News and Notes about the Train-Bus Collision

 

From:  City of Biloxi   3/10/17   GCN

 

Members of the National Transportation Safety Board arrived in Biloxi today and conducted a briefing at the Main Street site of the fatal collision of the CSX freight train and charter bus. Anyone with information regarding the collision should contact the NTSB by email at witness@ntsb.gov. The NTSB website is at www.ntsb.gov.

 
Learn more about the NTSB Investigative Process
See previous NTSB accident reports

 

Slow-moving trains in downtown Biloxi

Downtown traffic advisory: All trains traveling through Biloxi are stopping at the Main Street crossing before proceeding because of damage to the northbound crossing bar and safety lights. Expect slow-moving trains until repairs are made. At damaged crossings, the train stops, an engineer displays a flare on the roadway to stop traffic and a flag man is positioned at the crossing to stop traffic while the train passes. CSX said the warning devices cannot be replaced until given the OK by NTSB investigators.


See video of a train passing the site this morning

 

Getting the point across
 

"The attention has been extraordinary," Mayor Andrew "FoFo" Gilich said of the dozens of media outlets that have visited the site or contacted the city for information about the incident Tuesday afternoon. "My goal was to get our point across: To express our sincere condolences, and make sure those involved who were impacted by this know that they are in the thoughts and prayers of this city."

 

Serena Gilich, Biloxi's first lady, along with friend Laurie Kuluz placed flowers and four crosses, two adorned with blue ribbons and two adorned with white ribbons, near the Main Street railroad crossing this morning in memory of the four individuals who lost their lives Tuesday as a result of the train-bus collision.

 

Said Gilich: "We wanted to let people know that we care about those visitors and their families."
See Sun Herald video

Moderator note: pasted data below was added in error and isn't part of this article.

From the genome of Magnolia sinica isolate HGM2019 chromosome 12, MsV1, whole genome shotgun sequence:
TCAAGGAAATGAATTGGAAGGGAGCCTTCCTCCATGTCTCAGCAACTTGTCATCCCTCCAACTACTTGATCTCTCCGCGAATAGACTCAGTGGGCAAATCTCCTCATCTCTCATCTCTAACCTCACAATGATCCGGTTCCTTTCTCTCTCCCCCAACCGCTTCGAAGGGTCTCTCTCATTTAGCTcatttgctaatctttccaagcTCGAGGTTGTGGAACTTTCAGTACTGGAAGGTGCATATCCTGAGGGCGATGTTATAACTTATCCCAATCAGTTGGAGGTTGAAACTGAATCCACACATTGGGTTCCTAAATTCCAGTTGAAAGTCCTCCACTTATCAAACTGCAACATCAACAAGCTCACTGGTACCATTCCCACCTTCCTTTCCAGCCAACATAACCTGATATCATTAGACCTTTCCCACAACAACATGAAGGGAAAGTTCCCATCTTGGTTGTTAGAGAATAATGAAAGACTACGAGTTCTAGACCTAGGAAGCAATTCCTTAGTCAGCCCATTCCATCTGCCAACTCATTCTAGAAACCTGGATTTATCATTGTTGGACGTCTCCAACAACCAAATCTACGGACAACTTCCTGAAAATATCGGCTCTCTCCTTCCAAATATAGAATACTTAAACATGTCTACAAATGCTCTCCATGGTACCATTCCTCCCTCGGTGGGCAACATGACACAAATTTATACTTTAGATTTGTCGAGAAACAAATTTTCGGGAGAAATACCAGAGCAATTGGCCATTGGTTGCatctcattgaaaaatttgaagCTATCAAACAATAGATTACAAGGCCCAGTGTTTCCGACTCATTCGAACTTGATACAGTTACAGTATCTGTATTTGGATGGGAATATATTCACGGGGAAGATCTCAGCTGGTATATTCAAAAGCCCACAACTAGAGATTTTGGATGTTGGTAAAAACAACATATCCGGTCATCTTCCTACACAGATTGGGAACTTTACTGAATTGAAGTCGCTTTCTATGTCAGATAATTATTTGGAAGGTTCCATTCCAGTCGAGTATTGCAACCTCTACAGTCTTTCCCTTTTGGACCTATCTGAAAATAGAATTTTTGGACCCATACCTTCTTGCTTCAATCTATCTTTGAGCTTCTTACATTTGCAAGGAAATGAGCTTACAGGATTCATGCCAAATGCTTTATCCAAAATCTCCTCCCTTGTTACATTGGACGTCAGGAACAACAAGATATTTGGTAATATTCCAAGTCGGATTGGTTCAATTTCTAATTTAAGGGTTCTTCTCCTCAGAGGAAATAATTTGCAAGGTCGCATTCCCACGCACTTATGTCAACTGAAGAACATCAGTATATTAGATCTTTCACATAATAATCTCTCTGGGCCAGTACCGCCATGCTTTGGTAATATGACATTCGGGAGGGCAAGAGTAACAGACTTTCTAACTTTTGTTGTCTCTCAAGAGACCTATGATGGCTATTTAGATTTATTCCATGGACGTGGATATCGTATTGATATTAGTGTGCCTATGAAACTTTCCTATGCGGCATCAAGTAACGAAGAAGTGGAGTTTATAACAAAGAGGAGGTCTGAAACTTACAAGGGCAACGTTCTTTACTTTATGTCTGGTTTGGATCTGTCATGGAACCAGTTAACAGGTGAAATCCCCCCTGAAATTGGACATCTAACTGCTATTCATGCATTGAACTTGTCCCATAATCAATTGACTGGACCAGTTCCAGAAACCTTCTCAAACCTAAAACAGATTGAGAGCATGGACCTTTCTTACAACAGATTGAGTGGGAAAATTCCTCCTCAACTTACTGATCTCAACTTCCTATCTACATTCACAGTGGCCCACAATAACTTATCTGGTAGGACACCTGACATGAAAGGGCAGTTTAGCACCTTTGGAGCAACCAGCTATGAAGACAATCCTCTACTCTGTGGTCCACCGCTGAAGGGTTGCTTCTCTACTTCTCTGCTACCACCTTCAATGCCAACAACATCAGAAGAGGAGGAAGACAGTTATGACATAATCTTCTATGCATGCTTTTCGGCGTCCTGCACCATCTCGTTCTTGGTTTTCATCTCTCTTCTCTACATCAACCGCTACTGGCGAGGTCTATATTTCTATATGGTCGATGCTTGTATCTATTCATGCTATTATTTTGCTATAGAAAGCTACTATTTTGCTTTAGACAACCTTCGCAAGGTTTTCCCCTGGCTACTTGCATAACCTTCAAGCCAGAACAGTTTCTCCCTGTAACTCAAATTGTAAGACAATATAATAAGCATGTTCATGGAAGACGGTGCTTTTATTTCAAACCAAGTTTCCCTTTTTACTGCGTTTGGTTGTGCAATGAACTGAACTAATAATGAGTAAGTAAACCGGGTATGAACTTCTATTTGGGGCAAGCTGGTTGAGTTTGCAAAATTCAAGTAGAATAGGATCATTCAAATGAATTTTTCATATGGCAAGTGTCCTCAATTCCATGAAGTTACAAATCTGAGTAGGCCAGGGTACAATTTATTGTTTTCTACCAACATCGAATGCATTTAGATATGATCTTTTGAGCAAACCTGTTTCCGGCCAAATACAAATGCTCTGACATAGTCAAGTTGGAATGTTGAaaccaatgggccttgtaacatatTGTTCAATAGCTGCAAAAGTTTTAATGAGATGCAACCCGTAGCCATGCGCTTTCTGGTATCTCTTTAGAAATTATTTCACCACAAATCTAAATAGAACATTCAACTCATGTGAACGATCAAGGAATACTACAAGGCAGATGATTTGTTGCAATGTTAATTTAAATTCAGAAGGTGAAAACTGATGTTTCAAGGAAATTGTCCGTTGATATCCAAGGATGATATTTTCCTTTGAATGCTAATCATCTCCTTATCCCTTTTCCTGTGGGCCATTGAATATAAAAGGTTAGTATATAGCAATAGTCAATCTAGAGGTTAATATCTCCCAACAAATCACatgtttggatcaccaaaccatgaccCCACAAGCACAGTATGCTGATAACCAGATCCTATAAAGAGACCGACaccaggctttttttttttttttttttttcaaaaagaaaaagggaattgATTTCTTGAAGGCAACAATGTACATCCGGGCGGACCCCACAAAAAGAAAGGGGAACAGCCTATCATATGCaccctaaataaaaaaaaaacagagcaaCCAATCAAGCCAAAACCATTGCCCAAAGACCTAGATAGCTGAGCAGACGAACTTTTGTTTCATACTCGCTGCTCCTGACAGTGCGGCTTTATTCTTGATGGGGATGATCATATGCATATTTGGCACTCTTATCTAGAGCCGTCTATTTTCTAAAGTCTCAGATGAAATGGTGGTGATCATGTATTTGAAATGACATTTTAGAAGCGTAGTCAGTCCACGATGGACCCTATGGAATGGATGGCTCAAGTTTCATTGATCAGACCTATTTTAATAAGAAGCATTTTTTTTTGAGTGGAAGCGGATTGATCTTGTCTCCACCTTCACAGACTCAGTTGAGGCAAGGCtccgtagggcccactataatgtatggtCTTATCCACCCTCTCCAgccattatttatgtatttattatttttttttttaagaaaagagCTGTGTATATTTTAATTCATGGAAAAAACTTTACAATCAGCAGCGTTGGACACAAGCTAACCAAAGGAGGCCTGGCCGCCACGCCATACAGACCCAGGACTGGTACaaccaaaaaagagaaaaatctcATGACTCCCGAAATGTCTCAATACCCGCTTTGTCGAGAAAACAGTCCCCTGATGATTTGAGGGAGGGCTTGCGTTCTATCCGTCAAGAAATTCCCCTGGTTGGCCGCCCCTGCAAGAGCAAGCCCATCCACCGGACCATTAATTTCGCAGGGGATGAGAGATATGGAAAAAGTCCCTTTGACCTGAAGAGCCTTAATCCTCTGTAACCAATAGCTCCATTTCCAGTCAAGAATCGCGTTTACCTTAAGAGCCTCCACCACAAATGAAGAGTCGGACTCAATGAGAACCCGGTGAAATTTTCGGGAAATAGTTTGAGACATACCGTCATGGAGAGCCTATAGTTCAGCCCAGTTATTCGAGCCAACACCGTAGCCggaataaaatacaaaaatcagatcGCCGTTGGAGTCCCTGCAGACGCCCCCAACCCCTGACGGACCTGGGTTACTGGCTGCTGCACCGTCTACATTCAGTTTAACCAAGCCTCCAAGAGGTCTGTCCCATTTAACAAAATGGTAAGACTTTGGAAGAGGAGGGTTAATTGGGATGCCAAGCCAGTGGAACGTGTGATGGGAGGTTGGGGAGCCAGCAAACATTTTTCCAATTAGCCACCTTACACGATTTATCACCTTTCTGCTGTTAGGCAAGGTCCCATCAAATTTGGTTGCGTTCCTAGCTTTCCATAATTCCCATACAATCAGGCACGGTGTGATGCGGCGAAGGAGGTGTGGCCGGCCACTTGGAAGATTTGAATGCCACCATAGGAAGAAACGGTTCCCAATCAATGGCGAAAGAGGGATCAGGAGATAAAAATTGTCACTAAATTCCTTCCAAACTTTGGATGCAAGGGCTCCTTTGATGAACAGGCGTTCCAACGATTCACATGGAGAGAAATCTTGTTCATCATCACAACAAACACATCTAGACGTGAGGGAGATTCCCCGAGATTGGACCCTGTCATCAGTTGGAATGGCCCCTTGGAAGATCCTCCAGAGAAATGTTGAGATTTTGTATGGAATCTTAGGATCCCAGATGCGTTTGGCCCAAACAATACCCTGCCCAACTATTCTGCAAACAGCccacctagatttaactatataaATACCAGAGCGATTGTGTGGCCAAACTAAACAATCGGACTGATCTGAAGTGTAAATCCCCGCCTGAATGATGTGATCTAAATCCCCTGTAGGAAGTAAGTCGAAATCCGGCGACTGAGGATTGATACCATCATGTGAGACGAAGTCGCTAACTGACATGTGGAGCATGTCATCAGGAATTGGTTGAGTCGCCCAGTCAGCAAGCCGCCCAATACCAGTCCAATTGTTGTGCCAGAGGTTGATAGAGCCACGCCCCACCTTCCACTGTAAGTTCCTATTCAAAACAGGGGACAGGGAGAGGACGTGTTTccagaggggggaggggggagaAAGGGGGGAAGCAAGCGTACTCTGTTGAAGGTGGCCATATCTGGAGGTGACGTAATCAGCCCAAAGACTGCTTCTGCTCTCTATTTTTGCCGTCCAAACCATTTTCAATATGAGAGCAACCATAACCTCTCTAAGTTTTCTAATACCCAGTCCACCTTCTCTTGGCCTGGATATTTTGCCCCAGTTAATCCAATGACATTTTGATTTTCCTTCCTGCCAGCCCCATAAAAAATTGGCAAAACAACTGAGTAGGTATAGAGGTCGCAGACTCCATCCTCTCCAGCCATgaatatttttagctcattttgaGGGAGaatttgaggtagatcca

Where do we go from here?

"The thing that we're doing right now is take immediate steps to make this damaged intersection safer," Mayor Gilich said. "Our Public Works crews have been ordered to sweep the street of glass and debris. Our Police Department is working to determine a timeline on when the crossing bar and other safety equipment can be repaired. As far as long-term improvements to this crossing and others in the city, I will continue to press for us to close crossings so that we can work with CSX to improve the safety of other crossings. Additionally, and just as importantly, we are going to use the recommendations that the NTSB and CSX bring forward to ensure that the chance of something like this occurring again is minimized. We're going to use empirical data to direct our measures."

 

Briefly

Crossing talk: The city had originally scheduled a public hearing for Tuesday, the day of the accident, to discuss closing six of the 29 rail crossings in Biloxi. However, the hearing had been postponed until March 21, immediately after the 1:30 p.m. City Council meeting. Incidentally, of the 29 rail crossings in Biloxi, 21 are bunched in east Biloxi, in a 2.6-mile strip of rail between White Avenue and Oak Street. To see a report on the proposed closures and the justifications, click here.

 

Hospital visit: Mayor Andrew "FoFo" Gilich this afternoon visited a number of the bus passengers admitted to Merit Health in Biloxi.

 

Lodging: Margaritaville Resort and the White House Hotel have offered lodging to families of those injured who are hospitalized in Biloxi.

 

Lighthouse: In the wake of the tragedy Tuesday, several of the city's Facebook platforms now have a cover photo of the Biloxi Lighthouse shrouded in darkness with the words: "Saddened. Not Broken." See an example by clicking here. Mayor Gilich has also ordered flags at city facilities to fly at half staff.